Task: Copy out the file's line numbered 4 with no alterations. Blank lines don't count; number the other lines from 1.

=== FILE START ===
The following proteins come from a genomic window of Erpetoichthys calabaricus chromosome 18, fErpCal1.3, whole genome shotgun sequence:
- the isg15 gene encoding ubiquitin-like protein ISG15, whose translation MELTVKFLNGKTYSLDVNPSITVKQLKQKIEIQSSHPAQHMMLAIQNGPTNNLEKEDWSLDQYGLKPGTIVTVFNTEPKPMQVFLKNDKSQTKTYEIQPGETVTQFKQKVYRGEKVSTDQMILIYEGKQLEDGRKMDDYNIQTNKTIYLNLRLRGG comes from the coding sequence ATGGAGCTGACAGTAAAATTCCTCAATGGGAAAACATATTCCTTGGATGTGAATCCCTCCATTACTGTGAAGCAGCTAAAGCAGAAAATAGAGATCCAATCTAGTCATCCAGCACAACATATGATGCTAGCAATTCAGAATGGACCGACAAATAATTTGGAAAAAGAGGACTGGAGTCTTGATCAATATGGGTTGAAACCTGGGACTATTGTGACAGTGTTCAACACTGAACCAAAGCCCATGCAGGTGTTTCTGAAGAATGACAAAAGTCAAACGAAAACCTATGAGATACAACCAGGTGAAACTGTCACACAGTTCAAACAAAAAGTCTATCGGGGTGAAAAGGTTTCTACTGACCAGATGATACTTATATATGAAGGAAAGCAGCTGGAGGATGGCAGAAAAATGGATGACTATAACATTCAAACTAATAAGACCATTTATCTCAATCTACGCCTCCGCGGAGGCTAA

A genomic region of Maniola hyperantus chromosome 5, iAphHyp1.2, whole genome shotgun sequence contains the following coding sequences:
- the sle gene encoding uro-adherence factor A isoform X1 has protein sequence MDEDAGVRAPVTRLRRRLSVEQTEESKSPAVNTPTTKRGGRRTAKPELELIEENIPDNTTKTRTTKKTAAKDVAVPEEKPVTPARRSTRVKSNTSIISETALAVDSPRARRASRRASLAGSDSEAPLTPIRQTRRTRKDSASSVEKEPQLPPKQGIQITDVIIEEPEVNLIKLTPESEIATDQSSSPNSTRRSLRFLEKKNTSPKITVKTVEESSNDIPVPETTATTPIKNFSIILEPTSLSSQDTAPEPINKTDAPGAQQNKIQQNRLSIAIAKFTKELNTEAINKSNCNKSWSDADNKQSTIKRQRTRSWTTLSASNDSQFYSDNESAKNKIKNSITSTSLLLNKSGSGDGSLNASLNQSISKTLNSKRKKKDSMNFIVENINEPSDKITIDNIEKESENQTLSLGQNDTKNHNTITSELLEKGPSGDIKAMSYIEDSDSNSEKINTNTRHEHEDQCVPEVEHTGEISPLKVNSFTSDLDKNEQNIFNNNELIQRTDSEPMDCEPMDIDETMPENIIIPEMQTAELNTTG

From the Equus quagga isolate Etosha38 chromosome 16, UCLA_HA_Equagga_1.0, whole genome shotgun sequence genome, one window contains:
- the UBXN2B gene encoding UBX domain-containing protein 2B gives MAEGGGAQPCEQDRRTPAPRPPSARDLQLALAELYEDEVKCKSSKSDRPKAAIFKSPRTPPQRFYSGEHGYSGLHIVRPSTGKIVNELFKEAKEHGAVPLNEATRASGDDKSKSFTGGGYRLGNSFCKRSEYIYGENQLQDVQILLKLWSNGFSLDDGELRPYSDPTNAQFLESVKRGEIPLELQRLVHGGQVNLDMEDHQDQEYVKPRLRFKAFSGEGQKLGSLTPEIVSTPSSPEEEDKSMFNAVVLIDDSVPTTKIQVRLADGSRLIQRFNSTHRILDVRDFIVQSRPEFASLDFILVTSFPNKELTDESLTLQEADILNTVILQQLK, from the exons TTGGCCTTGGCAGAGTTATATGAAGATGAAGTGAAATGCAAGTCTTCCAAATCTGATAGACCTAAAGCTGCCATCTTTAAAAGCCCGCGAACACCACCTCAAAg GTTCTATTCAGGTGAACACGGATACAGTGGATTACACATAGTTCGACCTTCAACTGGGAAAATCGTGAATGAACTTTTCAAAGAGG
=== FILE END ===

- the sle gene encoding uro-adherence factor A isoform X1 has protein sequence MDEDAGVRAPVTRLRRRLSVEQTEESKSPAVNTPTTKRGGRRTAKPELELIEENIPDNTTKTRTTKKTAAKDVAVPEEKPVTPARRSTRVKSNTSIISETALAVDSPRARRASRRASLAGSDSEAPLTPIRQTRRTRKDSASSVEKEPQLPPKQGIQITDVIIEEPEVNLIKLTPESEIATDQSSSPNSTRRSLRFLEKKNTSPKITVKTVEESSNDIPVPETTATTPIKNFSIILEPTSLSSQDTAPEPINKTDAPGAQQNKIQQNRLSIAIAKFTKELNTEAINKSNCNKSWSDADNKQSTIKRQRTRSWTTLSASNDSQFYSDNESAKNKIKNSITSTSLLLNKSGSGDGSLNASLNQSISKTLNSKRKKKDSMNFIVENINEPSDKITIDNIEKESENQTLSLGQNDTKNHNTITSELLEKGPSGDIKAMSYIEDSDSNSEKINTNTRHEHEDQCVPEVEHTGEISPLKVNSFTSDLDKNEQNIFNNNELIQRTDSEPMDCEPMDIDETMPENIIIPEMQTAELNTTG